Doug December 27, 2011 at 04:15 PM
If potential buyers are focusing on our "typo" tax rate then I suggest it's a bit foolish to divert their attention to the accessability of Crane's Beach (which is accessable to anyone with a car), or to our "perfectly fine inside" school buildings. It also seems silly to employ 2nd grade logic to the math in order to apply lipstick to our pig-like tax rate. Presenting as a positive that the average Manchester tax bill is 36% higher than Hamilton's ignores the fact that the average listing price of homes in Manchester is some 80% higher than in Hamilton and 75% in Wenham. No matter how you slice it there's much more bang for the tax buck By-The-Sea.
Jack December 28, 2011 at 06:34 PM
I think there are many truths here - we have a great school system, we have wonderful open spaces, we are close to Crane's Beach, we need more of a commercial tax base to reduce the residential rate, our taxes are too high and we are cutting services without reducing them due to arrogant, stubborn and fiscally confused selectmen. I have decided to leave the town and look forward to getting more bang for my tax buck almost anywhere else. If you have kids in the school system though, Hamilton is the best and cheapest option to get a wonderful, better than private school (on so many levels), education.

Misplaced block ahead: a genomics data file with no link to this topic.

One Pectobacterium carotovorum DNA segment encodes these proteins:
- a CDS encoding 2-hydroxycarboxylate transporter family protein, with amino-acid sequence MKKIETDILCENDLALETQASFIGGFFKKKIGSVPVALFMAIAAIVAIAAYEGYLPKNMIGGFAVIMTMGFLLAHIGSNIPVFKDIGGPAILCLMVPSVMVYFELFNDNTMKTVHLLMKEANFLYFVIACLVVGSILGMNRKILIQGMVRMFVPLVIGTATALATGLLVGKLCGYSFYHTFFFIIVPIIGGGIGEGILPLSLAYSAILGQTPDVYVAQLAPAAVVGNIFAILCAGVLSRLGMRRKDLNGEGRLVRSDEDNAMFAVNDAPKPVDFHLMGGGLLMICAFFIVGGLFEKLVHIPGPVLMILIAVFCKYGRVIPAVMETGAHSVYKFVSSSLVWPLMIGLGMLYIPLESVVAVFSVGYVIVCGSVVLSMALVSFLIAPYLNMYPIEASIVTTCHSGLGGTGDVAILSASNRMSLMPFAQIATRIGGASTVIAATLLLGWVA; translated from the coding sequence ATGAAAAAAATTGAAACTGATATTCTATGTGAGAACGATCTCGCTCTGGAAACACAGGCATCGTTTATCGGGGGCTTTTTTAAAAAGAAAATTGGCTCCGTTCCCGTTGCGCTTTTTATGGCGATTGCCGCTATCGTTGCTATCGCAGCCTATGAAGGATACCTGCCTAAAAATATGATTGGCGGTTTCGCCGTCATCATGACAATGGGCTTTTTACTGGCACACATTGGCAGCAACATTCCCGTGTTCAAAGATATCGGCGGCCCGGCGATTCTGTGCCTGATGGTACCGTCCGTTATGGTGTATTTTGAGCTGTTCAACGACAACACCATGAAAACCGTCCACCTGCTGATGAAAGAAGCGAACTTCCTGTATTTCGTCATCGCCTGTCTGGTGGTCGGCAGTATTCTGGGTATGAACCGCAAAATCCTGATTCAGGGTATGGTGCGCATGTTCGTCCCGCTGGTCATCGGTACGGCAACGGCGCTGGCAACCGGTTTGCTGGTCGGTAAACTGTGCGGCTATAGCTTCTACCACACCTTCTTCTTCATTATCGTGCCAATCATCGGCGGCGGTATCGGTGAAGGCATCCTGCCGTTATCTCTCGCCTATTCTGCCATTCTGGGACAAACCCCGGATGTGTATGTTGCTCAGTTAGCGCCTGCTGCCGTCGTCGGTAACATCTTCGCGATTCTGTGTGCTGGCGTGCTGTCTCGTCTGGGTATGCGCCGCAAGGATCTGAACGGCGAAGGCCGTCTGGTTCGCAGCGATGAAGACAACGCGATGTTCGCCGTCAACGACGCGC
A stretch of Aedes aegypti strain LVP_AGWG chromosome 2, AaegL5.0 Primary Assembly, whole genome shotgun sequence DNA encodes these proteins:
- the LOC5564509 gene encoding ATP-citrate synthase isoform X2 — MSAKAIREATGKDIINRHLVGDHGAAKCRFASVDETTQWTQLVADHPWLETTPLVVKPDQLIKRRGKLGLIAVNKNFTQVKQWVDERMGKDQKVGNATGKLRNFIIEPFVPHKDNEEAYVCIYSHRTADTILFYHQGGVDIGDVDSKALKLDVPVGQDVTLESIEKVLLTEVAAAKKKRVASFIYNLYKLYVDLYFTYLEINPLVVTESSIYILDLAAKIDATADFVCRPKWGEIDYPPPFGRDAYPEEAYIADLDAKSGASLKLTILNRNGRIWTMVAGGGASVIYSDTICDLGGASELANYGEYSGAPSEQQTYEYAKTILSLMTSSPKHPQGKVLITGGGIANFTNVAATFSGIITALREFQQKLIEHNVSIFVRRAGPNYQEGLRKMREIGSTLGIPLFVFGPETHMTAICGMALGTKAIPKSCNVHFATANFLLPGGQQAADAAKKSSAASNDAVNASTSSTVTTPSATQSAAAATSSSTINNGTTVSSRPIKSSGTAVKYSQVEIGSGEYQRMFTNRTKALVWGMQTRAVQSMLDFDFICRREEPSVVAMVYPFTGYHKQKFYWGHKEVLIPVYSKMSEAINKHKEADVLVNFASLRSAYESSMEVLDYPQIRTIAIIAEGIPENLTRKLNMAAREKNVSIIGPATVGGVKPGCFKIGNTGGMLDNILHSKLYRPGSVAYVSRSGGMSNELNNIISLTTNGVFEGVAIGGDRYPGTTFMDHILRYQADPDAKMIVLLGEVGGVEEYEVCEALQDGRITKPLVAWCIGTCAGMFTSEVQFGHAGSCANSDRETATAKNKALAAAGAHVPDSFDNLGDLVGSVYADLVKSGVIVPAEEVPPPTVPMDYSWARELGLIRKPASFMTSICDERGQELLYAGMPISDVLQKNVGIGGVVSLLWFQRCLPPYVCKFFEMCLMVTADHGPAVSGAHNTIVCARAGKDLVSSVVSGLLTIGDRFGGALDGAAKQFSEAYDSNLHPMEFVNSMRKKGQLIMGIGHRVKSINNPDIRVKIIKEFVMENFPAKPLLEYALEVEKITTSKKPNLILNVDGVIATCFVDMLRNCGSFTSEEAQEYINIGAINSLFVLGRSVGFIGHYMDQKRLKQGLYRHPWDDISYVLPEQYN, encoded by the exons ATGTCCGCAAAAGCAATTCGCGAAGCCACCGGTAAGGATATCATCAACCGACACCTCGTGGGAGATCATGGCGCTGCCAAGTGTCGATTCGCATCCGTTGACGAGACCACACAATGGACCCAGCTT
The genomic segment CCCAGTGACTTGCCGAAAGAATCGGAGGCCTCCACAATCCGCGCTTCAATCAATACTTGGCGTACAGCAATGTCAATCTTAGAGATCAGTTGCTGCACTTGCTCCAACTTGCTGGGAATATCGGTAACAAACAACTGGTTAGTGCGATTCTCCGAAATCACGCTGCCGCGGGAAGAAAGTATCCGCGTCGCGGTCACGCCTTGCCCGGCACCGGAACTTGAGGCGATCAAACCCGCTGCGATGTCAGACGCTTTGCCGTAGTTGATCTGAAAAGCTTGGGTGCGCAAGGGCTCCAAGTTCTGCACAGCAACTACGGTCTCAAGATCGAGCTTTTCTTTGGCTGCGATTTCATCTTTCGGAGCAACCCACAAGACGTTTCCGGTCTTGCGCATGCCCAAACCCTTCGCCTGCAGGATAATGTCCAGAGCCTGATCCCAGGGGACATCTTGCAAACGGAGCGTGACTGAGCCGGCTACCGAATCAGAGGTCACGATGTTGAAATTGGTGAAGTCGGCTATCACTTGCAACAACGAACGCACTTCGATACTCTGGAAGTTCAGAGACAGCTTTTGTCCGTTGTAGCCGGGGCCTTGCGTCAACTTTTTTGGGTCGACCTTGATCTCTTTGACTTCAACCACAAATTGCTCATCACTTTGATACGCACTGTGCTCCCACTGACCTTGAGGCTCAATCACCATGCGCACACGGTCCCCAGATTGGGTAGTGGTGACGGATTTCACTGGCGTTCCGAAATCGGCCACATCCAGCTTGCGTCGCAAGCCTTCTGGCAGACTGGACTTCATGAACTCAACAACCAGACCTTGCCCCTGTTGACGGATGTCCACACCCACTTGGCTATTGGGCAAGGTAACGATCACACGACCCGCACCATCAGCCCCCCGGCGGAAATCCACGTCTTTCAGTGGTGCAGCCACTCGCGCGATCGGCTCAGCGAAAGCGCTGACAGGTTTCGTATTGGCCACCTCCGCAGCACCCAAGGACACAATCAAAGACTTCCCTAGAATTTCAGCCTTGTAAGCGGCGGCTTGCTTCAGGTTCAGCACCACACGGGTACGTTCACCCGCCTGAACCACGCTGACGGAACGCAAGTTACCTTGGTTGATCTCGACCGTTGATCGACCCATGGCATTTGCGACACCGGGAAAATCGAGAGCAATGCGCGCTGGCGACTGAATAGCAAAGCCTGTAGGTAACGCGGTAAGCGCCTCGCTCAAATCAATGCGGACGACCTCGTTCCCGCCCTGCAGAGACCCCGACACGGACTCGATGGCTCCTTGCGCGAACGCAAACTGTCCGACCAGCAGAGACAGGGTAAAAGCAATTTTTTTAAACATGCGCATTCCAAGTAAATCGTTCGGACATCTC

Tracy December 29, 2011 at 02:15 AM
Buyers look at the overall sticker price -- including but not exclusive to tax rate -- and what amenities and services are delivered. The majority of homes in Manchester are out of the price range of the 99%, regardless of the tax rate. In Hamilton, we have a high tax rate, it's true, but it's still a place to which middle-class families can move. In my neighborhood, every single house that has sold in the past 18 months has sold to a family with babies/toddlers/preschoolers. They can afford a house here, even with the taxes, and they insist on the stellar reputation of the schools. Open space is nice, but it's an extra for them, not a driver.
Michelle Bailey December 29, 2011 at 02:34 AM